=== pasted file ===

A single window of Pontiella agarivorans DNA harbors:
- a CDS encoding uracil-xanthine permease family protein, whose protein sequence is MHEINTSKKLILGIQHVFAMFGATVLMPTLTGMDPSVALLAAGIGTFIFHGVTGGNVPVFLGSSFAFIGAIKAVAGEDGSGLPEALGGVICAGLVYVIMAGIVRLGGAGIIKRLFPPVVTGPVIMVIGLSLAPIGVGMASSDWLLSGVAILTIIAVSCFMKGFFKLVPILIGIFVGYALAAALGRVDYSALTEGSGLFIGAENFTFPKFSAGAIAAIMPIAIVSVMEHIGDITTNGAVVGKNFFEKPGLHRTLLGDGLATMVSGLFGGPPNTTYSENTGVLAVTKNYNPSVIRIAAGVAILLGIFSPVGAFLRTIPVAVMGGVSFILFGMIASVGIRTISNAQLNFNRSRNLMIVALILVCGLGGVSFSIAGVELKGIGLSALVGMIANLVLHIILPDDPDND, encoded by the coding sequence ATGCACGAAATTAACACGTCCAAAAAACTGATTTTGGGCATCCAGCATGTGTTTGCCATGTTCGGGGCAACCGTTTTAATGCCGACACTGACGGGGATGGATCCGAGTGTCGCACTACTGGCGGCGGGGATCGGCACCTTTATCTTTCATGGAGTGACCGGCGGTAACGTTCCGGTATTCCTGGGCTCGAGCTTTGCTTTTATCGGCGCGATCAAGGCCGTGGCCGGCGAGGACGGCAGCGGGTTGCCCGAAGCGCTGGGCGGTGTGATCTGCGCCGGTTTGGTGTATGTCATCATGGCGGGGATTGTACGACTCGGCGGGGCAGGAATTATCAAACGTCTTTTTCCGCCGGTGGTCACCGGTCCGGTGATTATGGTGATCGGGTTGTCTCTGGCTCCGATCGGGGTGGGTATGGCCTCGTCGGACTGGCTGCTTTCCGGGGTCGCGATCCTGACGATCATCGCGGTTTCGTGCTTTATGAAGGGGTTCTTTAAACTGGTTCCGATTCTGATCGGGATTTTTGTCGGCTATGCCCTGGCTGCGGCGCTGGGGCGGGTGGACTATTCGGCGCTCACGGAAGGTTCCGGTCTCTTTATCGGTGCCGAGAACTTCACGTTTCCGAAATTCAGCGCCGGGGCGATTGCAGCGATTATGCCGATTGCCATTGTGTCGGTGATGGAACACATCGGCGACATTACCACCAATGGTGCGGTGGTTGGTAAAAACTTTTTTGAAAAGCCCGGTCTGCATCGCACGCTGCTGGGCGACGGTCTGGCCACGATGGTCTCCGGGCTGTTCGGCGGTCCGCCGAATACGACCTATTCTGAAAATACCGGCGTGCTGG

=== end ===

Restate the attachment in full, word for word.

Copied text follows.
A single window of Pontiella agarivorans DNA harbors:
- a CDS encoding uracil-xanthine permease family protein, whose protein sequence is MHEINTSKKLILGIQHVFAMFGATVLMPTLTGMDPSVALLAAGIGTFIFHGVTGGNVPVFLGSSFAFIGAIKAVAGEDGSGLPEALGGVICAGLVYVIMAGIVRLGGAGIIKRLFPPVVTGPVIMVIGLSLAPIGVGMASSDWLLSGVAILTIIAVSCFMKGFFKLVPILIGIFVGYALAAALGRVDYSALTEGSGLFIGAENFTFPKFSAGAIAAIMPIAIVSVMEHIGDITTNGAVVGKNFFEKPGLHRTLLGDGLATMVSGLFGGPPNTTYSENTGVLAVTKNYNPSVIRIAAGVAILLGIFSPVGAFLRTIPVAVMGGVSFILFGMIASVGIRTISNAQLNFNRSRNLMIVALILVCGLGGVSFSIAGVELKGIGLSALVGMIANLVLHIILPDDPDND, encoded by the coding sequence ATGCACGAAATTAACACGTCCAAAAAACTGATTTTGGGCATCCAGCATGTGTTTGCCATGTTCGGGGCAACCGTTTTAATGCCGACACTGACGGGGATGGATCCGAGTGTCGCACTACTGGCGGCGGGGATCGGCACCTTTATCTTTCATGGAGTGACCGGCGGTAACGTTCCGGTATTCCTGGGCTCGAGCTTTGCTTTTATCGGCGCGATCAAGGCCGTGGCCGGCGAGGACGGCAGCGGGTTGCCCGAAGCGCTGGGCGGTGTGATCTGCGCCGGTTTGGTGTATGTCATCATGGCGGGGATTGTACGACTCGGCGGGGCAGGAATTATCAAACGTCTTTTTCCGCCGGTGGTCACCGGTCCGGTGATTATGGTGATCGGGTTGTCTCTGGCTCCGATCGGGGTGGGTATGGCCTCGTCGGACTGGCTGCTTTCCGGGGTCGCGATCCTGACGATCATCGCGGTTTCGTGCTTTATGAAGGGGTTCTTTAAACTGGTTCCGATTCTGATCGGGATTTTTGTCGGCTATGCCCTGGCTGCGGCGCTGGGGCGGGTGGACTATTCGGCGCTCACGGAAGGTTCCGGTCTCTTTATCGGTGCCGAGAACTTCACGTTTCCGAAATTCAGCGCCGGGGCGATTGCAGCGATTATGCCGATTGCCATTGTGTCGGTGATGGAACACATCGGCGACATTACCACCAATGGTGCGGTGGTTGGTAAAAACTTTTTTGAAAAGCCCGGTCTGCATCGCACGCTGCTGGGCGACGGTCTGGCCACGATGGTCTCCGGGCTGTTCGGCGGTCCGCCGAATACGACCTATTCTGAAAATACCGGCGTGCTGG